The content of the documentary about positive body image hit me like a ton of bricks; a ton of bricks I didn’t have to diet-away.  I heard messages I’d never considered, and had a number of genuine light-bulb moments whilst watching the film, as well as some tears at the sadness of the time wasted on diet culture and self-criticism.  We can take for granted that we need to be slender to be attractive, have curves in the right places and not the wrong ones, and that the only way to be healthy is to be slim.  That our skin can’t show the signs of ageing, wrinkles or cellulite, and god forbid we have hair anywhere but on our heads!  We are told from a young age we must strive for the ideal of beauty that we see everywhere, but these days, that ideal is fake.  Big lips, bums and boobs, small waist, ankles and arms.  Photo-shopped, botoxed, filtered, surgeried, dieted, obsessively exercised, waxed, shaved, sat with a make-up artist and hair stylist for hours.  We can’t look like that and it’s not just young women thinking they can and should.

The beauty industry has told us we have flaws so they can sell us creams, exercise plans, diets, pills and even lollipops to fix them; and we fall for it, making them billions of pounds.  Restrictive eating is a slippery slope to eating disorders.  Living our lives striving to be smaller, fitter, smoother, creates a perfect breeding ground for anxiety and depression.  And putting our life on hold and waiting to feel happy when we’ve made that final change that definitely will be the last one, is a recipe for living an unfulfilled life.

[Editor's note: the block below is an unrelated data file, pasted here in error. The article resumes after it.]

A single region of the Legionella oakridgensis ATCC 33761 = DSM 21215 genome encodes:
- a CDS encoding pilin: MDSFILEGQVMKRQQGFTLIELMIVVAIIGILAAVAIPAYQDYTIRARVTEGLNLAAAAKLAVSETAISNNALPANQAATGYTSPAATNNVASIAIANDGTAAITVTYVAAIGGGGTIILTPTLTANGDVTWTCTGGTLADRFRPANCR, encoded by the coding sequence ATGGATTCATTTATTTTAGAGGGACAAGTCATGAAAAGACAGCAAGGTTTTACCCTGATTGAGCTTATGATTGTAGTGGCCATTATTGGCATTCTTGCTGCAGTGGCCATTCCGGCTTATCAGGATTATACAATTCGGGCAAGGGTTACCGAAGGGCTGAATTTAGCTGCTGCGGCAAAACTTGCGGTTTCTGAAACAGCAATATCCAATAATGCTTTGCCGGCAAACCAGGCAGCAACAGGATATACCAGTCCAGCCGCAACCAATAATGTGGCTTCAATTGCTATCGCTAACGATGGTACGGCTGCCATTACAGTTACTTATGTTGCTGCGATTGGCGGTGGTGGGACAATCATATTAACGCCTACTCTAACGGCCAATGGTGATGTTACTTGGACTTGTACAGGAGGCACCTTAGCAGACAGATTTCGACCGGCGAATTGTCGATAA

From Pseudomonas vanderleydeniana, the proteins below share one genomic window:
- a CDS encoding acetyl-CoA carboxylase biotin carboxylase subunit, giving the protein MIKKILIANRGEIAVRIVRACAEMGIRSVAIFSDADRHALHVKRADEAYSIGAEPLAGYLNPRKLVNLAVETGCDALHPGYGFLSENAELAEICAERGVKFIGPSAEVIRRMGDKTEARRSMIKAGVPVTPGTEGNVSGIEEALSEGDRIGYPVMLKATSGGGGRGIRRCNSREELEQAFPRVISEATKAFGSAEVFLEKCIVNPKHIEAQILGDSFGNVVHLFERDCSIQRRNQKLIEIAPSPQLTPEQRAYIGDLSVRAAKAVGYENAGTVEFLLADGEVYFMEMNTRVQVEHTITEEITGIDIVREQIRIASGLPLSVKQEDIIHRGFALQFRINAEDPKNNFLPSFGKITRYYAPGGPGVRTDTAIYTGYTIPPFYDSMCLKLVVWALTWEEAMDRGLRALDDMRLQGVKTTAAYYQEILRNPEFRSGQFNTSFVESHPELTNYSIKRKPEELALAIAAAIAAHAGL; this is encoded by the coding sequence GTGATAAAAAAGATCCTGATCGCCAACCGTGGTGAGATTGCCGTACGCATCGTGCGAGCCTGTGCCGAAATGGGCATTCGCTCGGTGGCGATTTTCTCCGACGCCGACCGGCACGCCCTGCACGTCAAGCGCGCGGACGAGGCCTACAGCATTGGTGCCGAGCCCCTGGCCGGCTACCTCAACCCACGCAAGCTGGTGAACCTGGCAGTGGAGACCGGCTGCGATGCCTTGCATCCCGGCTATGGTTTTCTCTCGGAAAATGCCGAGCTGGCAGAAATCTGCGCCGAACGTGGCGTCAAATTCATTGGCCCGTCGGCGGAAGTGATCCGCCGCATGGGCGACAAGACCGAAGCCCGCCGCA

I listened recently with sadness to a radio story about a mum whose daughter had stolen her credit card to get botox, fillers and even surgery to improve her looks at 16 years old, and her parents found out the night before she was booked in for a nose job.  The daughter begged her parents to let her go ahead with it, and they eventually agreed, as she was absolutely convinced that the surgery would sort her out, solve her problems, and make her feel good.  And it did: for a few days.  Her problems weren’t physical, they weren’t about the bump on her nose but she had been brainwashed to believe they were, and they’d be fixed by the surgeon’s knife.
What if we started to really believe beauty comes in all forms?  Because it truly does.
What if we saw getting old as something to be celebrated as not everyone gets to do so?  We should welcome each wrinkle as it shows another laugh we shared with loved ones.
What if we learned to value people for more than their looks?  We should realise that we are so much more than the shell that carries us around.
What if we stopped assuming we can tell how healthy someone is just by looking at them?  We should know that thin people get ill, so do fat people, and fat people get ill, and can be healthy.  Also, that people aren’t worth less even if they are unhealthy.